We frequently partner with clients who have been tasked with redesigning their company’s website. Tempting as it may be to dive right in and start designing web pages, we ask our clients to pause and answer these five questions before launching into any redesign, whether it’s an overhaul of their entire online experience or a smaller section of their site. Answering these questions before committing to redesigning a website helps set expectations with internal stakeholders, both inside and outside of your department, and allows you to move forward with confidence, knowing the time and effort you put into the redesign will be a worthwhile investment.
There are a number of reasons companies pursue a redesign of their site. Oftentimes someone within the organization spurs the initiative in response to a competitor updating their website, in an effort to be considered for an industry award, or simply because they feel like it’s been a while since the last refresh. While these are all common reasons, they aren’t necessarily the right ones. The primary motivation for reevaluating your online experience should be rooted in your users’ needs and there should be a clear problem you are actively working to solve by redesigning the site.
When you really get to the heart of why you want to redesign your site, you may find you don’t actually need a redesign at all. What you really need might be a targeted marketing campaign that drives more traffic to the content that already exists. If your motivation to redesign your site is to boost traffic or give more visibility to your existing content, you may need to pivot and pursue other marketing tactics that are more suitable for achieving your goal.
If your company has rebranded or business priorities have shifted and the website no longer accurately reflects your brand, a full-scale redesign is often warranted. Some other reasons to consider redesigning your site include a desire to improve the user experience, a change in your marketing strategy, or the development of new site objectives such as increasing lead generation.
We’re not asking who is currently using your site, though that is valuable data. The question is who are you creating content for and why. Leverage your company’s persona documentation to hone in on which audiences your site is intended to serve. Take note of personas you identified and compare them to the audience data available in your site analytics to identify gaps. Oftentimes when a redesign is necessary, there is a noticeable gap between who is currently using the site and who you’d like to be using the site.
Sometimes a company has all the right content, it just needs to be reorganized in a way that is intuitive for users to navigate. Sometimes a company has major gaps and is missing critical content necessary for moving users through their customer journey. And sometimes, it’s a bit of both. Performing a content audit of your site will give you a comprehensive inventory of your current landscape. From there, you can identify gaps and, with the help of analytics, narrow in on opportunities to restructure the content you already have in a more intuitive way. In addition to performing a content audit, mapping user paths for each segment of your audience will help identify opportunities to create new content that supports your users.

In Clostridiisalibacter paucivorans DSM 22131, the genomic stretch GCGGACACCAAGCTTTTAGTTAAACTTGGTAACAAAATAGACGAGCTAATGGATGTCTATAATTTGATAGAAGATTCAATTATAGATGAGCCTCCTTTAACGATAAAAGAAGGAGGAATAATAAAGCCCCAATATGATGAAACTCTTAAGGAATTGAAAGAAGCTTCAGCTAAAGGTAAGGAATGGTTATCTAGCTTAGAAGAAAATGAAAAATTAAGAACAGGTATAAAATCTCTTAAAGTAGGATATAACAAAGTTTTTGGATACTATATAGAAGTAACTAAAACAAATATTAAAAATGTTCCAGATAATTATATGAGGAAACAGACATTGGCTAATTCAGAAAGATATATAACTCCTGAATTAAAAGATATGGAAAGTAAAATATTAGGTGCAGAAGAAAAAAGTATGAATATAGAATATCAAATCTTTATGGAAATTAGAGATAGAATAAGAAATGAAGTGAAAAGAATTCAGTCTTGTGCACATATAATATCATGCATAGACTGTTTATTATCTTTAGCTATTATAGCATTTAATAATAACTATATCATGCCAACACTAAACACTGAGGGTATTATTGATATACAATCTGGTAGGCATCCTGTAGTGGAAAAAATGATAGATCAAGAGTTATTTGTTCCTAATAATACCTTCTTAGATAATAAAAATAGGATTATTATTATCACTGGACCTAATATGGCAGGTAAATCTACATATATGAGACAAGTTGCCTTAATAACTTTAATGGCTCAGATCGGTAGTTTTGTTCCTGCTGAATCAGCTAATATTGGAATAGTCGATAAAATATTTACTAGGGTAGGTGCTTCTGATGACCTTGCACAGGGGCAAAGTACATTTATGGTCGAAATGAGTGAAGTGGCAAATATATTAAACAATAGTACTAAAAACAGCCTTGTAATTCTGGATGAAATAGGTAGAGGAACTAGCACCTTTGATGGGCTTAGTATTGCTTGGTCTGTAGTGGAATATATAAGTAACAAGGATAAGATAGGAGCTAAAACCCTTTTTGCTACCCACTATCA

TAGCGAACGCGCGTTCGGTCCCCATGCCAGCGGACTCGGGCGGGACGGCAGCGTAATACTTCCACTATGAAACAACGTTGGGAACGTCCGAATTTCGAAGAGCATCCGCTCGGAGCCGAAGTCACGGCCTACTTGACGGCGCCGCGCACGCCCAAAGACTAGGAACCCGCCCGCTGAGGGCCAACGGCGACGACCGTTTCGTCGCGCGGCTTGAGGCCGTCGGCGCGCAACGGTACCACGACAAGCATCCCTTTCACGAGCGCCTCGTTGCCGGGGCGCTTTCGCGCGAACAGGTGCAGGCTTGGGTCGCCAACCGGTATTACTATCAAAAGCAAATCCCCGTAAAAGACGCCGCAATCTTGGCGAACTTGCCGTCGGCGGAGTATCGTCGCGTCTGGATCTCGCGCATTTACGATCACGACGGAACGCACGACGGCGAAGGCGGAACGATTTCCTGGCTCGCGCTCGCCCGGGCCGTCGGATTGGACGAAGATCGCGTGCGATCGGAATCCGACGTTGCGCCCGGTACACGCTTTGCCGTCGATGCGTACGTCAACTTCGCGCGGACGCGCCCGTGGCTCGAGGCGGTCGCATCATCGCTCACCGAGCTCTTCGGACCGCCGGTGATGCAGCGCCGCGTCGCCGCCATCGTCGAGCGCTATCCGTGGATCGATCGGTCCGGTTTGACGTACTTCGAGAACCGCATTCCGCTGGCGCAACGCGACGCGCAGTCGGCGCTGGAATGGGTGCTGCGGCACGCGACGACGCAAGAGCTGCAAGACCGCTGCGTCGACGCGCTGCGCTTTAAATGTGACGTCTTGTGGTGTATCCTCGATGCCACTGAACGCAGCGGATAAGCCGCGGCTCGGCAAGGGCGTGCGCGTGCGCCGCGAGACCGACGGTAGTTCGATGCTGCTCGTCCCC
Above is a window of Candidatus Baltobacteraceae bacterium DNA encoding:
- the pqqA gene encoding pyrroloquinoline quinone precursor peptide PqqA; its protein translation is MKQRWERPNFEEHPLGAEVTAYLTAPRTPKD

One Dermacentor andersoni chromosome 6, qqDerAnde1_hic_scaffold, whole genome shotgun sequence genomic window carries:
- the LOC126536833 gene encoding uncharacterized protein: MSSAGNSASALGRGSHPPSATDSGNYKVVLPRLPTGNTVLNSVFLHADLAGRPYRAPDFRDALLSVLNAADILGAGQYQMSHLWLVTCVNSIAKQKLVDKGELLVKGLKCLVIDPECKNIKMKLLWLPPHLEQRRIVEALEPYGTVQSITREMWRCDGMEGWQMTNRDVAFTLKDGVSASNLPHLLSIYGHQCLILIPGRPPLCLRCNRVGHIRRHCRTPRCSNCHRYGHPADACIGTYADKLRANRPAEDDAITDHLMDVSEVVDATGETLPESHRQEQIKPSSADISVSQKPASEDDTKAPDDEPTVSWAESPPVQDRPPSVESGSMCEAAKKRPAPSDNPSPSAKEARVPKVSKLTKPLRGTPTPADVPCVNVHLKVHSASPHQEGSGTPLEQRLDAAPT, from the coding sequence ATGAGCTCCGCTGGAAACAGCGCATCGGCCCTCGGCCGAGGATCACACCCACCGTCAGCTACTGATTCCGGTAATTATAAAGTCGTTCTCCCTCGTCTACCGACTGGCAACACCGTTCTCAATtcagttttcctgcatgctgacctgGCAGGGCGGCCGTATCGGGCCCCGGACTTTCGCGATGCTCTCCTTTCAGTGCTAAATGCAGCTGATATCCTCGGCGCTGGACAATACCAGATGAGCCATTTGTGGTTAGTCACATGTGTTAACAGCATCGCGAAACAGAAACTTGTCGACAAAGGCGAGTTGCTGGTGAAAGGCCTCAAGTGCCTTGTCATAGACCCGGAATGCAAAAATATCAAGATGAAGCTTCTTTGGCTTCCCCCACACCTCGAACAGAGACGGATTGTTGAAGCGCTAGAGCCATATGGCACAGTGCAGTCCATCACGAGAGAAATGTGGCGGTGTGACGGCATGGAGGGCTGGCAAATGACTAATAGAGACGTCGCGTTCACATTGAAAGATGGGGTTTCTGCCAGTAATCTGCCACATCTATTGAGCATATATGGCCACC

While marketers are usually thinking about how their content will look on the front-end of the site, back-end functionality is sometimes overlooked. It’s important to evaluate your current marketing technology stack, especially your CMS, to fully understand its capabilities and limitations. There is nothing more frustrating than promising a more dynamic site experience through personalization, only to find out your CMS doesn’t support that functionality as you’re getting ready to launch. On the flip side, you may have been under the impression that a new CMS was necessary for a redesign, only to realize your current platform offers all the functionality you need. It’s important to understand what is possible within the boundaries of your current marketing technology before creating a content strategy.
Tactical implementation isn’t nearly as fun as designing a shiny new homepage, but it is mission critical to the success of your redesign. It’s important to take an honest inventory of your resources, budget, and bandwidth before diving headfirst into a redesign. You may find that you need to either partner with an agency or postpone the project in order to successfully execute and meet the expectations of internal stakeholders. Trust us when we say this step alleviates a lot of the friction marketing teams tend to experience throughout the project.
Once you’ve answered these questions, you’ll know with confidence whether or not a website redesign makes sense for your business. Now what? If you’re not certain where to go from here, reach out! We have lots of experience bridging the gap between identifying the need and developing a content strategy that can serve as a blueprint for implementing the vision. As we often say, our specialty is bringing clarity to chaos.
Got more questions about your digital strategy? We'd love to talk to you!